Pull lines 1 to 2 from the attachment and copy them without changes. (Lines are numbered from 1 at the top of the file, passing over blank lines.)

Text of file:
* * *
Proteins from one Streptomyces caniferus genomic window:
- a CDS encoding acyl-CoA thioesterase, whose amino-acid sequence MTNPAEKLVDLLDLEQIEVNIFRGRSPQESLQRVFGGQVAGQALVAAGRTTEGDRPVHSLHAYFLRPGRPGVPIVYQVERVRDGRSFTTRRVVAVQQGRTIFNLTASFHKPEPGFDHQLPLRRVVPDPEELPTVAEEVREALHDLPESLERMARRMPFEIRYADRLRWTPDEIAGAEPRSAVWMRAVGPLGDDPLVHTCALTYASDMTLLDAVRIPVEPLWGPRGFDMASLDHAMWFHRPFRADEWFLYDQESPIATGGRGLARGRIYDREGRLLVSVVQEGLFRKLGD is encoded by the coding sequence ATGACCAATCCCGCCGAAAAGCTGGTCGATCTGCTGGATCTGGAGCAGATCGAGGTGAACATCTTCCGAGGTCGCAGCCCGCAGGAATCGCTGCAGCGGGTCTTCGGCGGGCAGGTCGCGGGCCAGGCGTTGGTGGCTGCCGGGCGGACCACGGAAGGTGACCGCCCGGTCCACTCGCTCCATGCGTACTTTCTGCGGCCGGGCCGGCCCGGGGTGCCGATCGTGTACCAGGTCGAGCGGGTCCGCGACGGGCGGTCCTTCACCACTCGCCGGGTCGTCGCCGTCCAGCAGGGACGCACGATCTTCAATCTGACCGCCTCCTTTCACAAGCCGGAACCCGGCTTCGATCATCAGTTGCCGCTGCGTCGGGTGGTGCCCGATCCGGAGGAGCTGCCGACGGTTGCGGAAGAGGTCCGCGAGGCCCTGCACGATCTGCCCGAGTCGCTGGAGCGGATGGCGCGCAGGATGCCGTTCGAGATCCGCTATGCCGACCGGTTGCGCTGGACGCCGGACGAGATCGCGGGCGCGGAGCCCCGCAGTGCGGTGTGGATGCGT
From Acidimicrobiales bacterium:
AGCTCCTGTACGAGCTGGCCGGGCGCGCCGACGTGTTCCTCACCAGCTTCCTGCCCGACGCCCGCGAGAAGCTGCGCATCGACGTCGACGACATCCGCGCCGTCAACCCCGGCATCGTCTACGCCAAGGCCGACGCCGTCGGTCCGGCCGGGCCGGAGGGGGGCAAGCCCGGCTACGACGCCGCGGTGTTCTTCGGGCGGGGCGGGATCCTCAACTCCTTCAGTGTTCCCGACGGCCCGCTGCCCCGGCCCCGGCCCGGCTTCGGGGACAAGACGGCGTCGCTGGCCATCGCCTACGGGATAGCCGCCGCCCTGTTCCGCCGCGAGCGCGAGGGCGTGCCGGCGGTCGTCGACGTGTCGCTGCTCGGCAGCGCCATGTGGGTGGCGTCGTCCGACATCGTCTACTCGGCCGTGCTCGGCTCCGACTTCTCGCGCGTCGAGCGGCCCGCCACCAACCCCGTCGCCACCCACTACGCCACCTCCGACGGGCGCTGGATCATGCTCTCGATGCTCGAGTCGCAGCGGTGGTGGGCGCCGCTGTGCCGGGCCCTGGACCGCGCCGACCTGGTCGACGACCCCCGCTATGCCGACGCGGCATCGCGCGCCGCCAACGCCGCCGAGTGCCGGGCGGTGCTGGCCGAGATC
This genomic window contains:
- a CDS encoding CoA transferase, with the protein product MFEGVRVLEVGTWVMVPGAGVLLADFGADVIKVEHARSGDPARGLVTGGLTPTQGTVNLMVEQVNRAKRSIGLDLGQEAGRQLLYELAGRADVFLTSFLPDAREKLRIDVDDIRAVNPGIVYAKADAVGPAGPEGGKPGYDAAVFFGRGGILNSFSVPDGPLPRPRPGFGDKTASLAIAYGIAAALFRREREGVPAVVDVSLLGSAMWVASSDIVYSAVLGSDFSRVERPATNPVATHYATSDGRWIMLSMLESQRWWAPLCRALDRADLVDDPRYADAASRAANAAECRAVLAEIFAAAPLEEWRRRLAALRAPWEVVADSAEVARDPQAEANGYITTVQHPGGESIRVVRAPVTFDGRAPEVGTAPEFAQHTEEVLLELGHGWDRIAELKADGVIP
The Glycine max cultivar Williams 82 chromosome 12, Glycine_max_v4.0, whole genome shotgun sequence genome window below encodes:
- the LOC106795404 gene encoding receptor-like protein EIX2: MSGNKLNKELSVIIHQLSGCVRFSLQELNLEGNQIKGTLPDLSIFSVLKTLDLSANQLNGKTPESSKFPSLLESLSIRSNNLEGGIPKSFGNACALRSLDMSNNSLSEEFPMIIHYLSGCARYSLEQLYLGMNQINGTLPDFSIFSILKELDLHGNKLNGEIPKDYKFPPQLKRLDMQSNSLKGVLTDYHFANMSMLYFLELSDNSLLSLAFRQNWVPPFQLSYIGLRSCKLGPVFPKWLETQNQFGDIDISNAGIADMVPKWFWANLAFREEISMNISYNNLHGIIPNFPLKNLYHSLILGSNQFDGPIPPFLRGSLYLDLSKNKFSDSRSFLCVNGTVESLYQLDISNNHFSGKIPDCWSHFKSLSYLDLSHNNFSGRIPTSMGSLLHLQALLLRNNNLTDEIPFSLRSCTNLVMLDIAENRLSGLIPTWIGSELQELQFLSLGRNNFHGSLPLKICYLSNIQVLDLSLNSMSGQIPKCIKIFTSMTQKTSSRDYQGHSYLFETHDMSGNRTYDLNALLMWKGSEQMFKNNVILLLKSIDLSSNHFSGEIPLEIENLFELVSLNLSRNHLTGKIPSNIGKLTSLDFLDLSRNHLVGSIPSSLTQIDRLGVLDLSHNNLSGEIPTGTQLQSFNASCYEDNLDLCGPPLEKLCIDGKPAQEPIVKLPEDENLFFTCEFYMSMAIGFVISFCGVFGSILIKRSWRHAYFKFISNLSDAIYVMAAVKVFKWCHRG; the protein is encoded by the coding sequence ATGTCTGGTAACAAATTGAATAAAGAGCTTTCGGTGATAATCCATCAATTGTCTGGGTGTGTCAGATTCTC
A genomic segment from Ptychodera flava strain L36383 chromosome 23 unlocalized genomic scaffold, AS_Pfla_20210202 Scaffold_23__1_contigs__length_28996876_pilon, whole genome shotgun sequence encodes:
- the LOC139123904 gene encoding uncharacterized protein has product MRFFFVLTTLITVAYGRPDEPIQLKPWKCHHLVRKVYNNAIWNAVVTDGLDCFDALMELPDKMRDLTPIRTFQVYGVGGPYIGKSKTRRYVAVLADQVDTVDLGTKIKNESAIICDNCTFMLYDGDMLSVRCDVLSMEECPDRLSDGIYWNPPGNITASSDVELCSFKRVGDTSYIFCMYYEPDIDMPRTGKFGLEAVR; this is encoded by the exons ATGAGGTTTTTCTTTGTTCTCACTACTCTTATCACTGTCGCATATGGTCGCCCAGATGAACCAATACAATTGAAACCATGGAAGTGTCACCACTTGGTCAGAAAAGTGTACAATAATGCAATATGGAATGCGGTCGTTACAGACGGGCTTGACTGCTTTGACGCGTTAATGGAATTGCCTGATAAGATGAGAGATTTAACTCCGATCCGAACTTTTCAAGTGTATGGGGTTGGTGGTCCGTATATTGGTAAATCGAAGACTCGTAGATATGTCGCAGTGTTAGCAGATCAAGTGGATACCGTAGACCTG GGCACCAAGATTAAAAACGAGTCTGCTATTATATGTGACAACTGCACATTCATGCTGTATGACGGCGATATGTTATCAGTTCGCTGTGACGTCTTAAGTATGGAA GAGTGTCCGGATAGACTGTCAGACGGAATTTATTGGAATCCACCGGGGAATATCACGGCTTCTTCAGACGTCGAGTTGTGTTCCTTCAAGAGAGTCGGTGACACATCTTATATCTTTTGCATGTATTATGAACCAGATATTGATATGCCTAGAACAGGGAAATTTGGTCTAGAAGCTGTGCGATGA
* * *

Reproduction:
Proteins from one Streptomyces caniferus genomic window:
- a CDS encoding acyl-CoA thioesterase, whose amino-acid sequence MTNPAEKLVDLLDLEQIEVNIFRGRSPQESLQRVFGGQVAGQALVAAGRTTEGDRPVHSLHAYFLRPGRPGVPIVYQVERVRDGRSFTTRRVVAVQQGRTIFNLTASFHKPEPGFDHQLPLRRVVPDPEELPTVAEEVREALHDLPESLERMARRMPFEIRYADRLRWTPDEIAGAEPRSAVWMRAVGPLGDDPLVHTCALTYASDMTLLDAVRIPVEPLWGPRGFDMASLDHAMWFHRPFRADEWFLYDQESPIATGGRGLARGRIYDREGRLLVSVVQEGLFRKLGD is encoded by the coding sequence ATGACCAATCCCGCCGAAAAGCTGGTCGATCTGCTGGATCTGGAGCAGATCGAGGTGAACATCTTCCGAGGTCGCAGCCCGCAGGAATCGCTGCAGCGGGTCTTCGGCGGGCAGGTCGCGGGCCAGGCGTTGGTGGCTGCCGGGCGGACCACGGAAGGTGACCGCCCGGTCCACTCGCTCCATGCGTACTTTCTGCGGCCGGGCCGGCCCGGGGTGCCGATCGTGTACCAGGTCGAGCGGGTCCGCGACGGGCGGTCCTTCACCACTCGCCGGGTCGTCGCCGTCCAGCAGGGACGCACGATCTTCAATCTGACCGCCTCCTTTCACAAGCCGGAACCCGGCTTCGATCATCAGTTGCCGCTGCGTCGGGTGGTGCCCGATCCGGAGGAGCTGCCGACGGTTGCGGAAGAGGTCCGCGAGGCCCTGCACGATCTGCCCGAGTCGCTGGAGCGGATGGCGCGCAGGATGCCGTTCGAGATCCGCTATGCCGACCGGTTGCGCTGGACGCCGGACGAGATCGCGGGCGCGGAGCCCCGCAGTGCGGTGTGGATGCGT